What is the Difference Between Red Ball and White Ball in Cricket?

Cricket Ball with Red and White HalvesBalls play a significant role in many sports and whether they are hit, thrown, caught, or some combination of those three, they are the essential element to some of the most popular games on the planet. Balls in sport come in many sizes, styles and even shapes from the relatively large leather (or leather/plastic hybrid) spheres of football to the symmetrically dimpled golf balls, the elongated balls used in rugby and American football to balls with finger holes used in ten-pin bowling. There are even balls with wings! (But let’s leave quidditch and its Golden Snitch to one side.)

In most sports that use a ball (or balls), they tend to be quite standard in construction and often colour (though snooker could be seen as outlier on that colour front, albeit that the various different colours are standardised). In cricket, however, there are different types and colours of balls used in various circumstances or formats of the game.

In this article, we’ll give all the main details about the different balls used in cricket, including the types of balls, how they differ in terms of appearance and construction and when they are used. We will also explain the different properties of the various balls that make them better suited for certain situations than for others (though of course, the assessment of “better” will often differ markedly between the bowler and the batter).

The Laws Of Cricket: The Ball

Cricket Ball in Hand

Before we go into the various types of ball used in professional cricket matches, let’s first take a brief look at what The Laws of Cricket say about the balls that should be used.

The law relating to the weight and size of the ball, specifically Law 4.1, states that it should weigh no less than 155.9g (5.5 ounces) and no more than 163g (5.75 ounces). It also states that it should not measure less than 224mm (8.81in) or more than 229mm (9in) in circumference. Note that these specifications relate to a ball when it is new.

Speaking of new balls, the Laws specify that either captain can demand a new ball at the start of an innings, and that in matches that last more than one day, the captain of the fielding side can demand a new ball once 80 or more overs have been bowled with the current ball. If a ball becomes unfit for play, in the eyes of the umpires, it should be replaced with a ball that has similar wear to the ball (prior to the damage that made it unfit).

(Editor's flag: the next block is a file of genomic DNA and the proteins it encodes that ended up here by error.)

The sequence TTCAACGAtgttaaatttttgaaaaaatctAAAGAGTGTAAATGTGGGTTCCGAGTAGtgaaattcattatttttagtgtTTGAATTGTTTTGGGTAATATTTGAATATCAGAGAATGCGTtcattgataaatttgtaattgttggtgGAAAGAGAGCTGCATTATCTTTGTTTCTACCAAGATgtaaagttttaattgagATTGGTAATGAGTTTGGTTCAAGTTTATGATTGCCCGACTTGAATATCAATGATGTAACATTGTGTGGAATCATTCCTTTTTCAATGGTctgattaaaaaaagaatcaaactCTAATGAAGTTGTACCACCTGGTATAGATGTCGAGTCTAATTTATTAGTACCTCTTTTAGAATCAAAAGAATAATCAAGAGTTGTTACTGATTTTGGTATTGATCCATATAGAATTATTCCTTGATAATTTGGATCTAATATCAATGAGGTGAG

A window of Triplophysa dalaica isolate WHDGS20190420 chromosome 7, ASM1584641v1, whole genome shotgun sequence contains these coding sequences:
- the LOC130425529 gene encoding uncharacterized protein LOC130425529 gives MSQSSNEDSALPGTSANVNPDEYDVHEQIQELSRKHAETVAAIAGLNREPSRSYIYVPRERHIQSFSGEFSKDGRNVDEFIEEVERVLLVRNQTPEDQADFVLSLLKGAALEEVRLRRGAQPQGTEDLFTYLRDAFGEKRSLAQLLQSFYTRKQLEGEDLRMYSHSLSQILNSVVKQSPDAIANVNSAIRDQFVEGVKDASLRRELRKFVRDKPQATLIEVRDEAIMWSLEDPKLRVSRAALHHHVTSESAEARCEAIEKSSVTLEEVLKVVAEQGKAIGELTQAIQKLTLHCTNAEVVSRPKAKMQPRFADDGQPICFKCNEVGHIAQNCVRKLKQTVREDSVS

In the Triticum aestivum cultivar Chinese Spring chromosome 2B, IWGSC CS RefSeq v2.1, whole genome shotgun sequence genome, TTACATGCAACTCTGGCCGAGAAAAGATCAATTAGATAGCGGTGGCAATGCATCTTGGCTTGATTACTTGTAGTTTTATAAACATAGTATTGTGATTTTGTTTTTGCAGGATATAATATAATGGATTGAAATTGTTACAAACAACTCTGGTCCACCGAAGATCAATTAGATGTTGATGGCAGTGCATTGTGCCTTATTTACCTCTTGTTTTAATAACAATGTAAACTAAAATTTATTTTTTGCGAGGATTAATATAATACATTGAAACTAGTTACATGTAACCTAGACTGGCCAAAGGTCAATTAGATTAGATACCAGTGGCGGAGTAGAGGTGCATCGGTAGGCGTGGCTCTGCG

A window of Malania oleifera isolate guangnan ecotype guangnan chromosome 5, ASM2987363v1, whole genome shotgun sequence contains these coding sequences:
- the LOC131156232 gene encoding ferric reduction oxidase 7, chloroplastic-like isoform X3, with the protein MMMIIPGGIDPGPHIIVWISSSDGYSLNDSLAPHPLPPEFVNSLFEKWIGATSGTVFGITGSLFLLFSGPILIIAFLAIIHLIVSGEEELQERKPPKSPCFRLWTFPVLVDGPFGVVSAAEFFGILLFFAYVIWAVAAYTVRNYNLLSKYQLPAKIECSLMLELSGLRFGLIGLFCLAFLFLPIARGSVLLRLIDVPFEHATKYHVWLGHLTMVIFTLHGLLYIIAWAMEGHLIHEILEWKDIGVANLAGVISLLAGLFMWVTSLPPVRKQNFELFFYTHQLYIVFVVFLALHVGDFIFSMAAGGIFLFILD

There is also the possibility that a ball could be lost, for instance if a player smashes it out of the ground and it cannot easily be retrieved. In such a scenario, the umpires will replace the ball with one that has a similar amount of wear, i.e. it had been previously used for a similar number of overs.

These are all rather general points, but let’s hone in a little and look at what balls are made of and the specific types of balls used in professional cricket.

What Are Cricket Balls Made Of?

Though cricket balls come in different colours and (quite subtly) different styles, they are all essentially the same in terms of their construction. That is to say, they all have a core constructed of cork which has string tightly wound around it before a leather casing or cover is stitched over the core to completely encase it. The stitches that attach the leather casing form a seam that protrudes and affects the bounce and flight of the ball.

In case you were curious about how cork, string and leather can be turned into the durable and nice-looking cricket balls we know and love, check out the following video from the world’s oldest producer of cricket balls.

As you will see from this film from 1956, things haven’t changed all that much over the years in terms of cricket ball production.

How Do Red, White And Pink Balls Differ?

Here we’ll take a look at what different colour balls are used and how they are better suited to different formats of the game, or indeed different circumstances of play.

Cricket Balls And Visibility

Red Cricket Ball Against FloodlightsIt stands to reason that if you are batting and awaiting a bowler to hurl a rather hard ball towards you at speeds approaching 100mph, you really want to see it coming (even if only to take evasive action!). As such, picking the ball that gives the batter at least a fighting chance of seeing the ball before it hits them in the ribs or other rather more delicate places, or worse still (!) takes out their middle stump, is only fair.

For the majority of the history of cricket, a red ball was used. This is partly because, for the majority of the history of cricket, matches were only ever played in daylight and in conditions in which a red-coloured ball could be easily seen. This changed with the advent of one-day matches that were played at night under floodlights. In such conditions, players found that the red ball would be difficult to pick out, which could potentially lead to dangerous playing conditions. The white ball was found to be easier to see in floodlit conditions and so swiftly became the colour of choice for limited-overs matches.

Although Test matches were traditionally played during daylight hours, in the 2000s some matches were played as day/night Tests. This caused something of a problem because if the red ball was used, it would be difficult to see once the daylight had passed, but (as we shall see) white balls were not durable enough to be used for the number of overs required for Test matches. As such, various coloured balls were tested until a pink ball was settled upon to provide sufficient visibility and durability to be used for day/night Test matches.


New and Old Cricket Balls on a Leg PadWhen it comes to limited overs cricket, durability does not tend to be an issue. But in Test matches, balls must be used for a minimum of 80 overs. For red balls this is not (usually) a problem, and indeed the way the balls move in the air and move off the seam changes as the ball degrades. Indeed, the fielding side tends to polish/shine one side of the ball to promote lateral movement or swing in an effort to flummox the batter into missing the ball or edging it to a fielder’s grateful hands.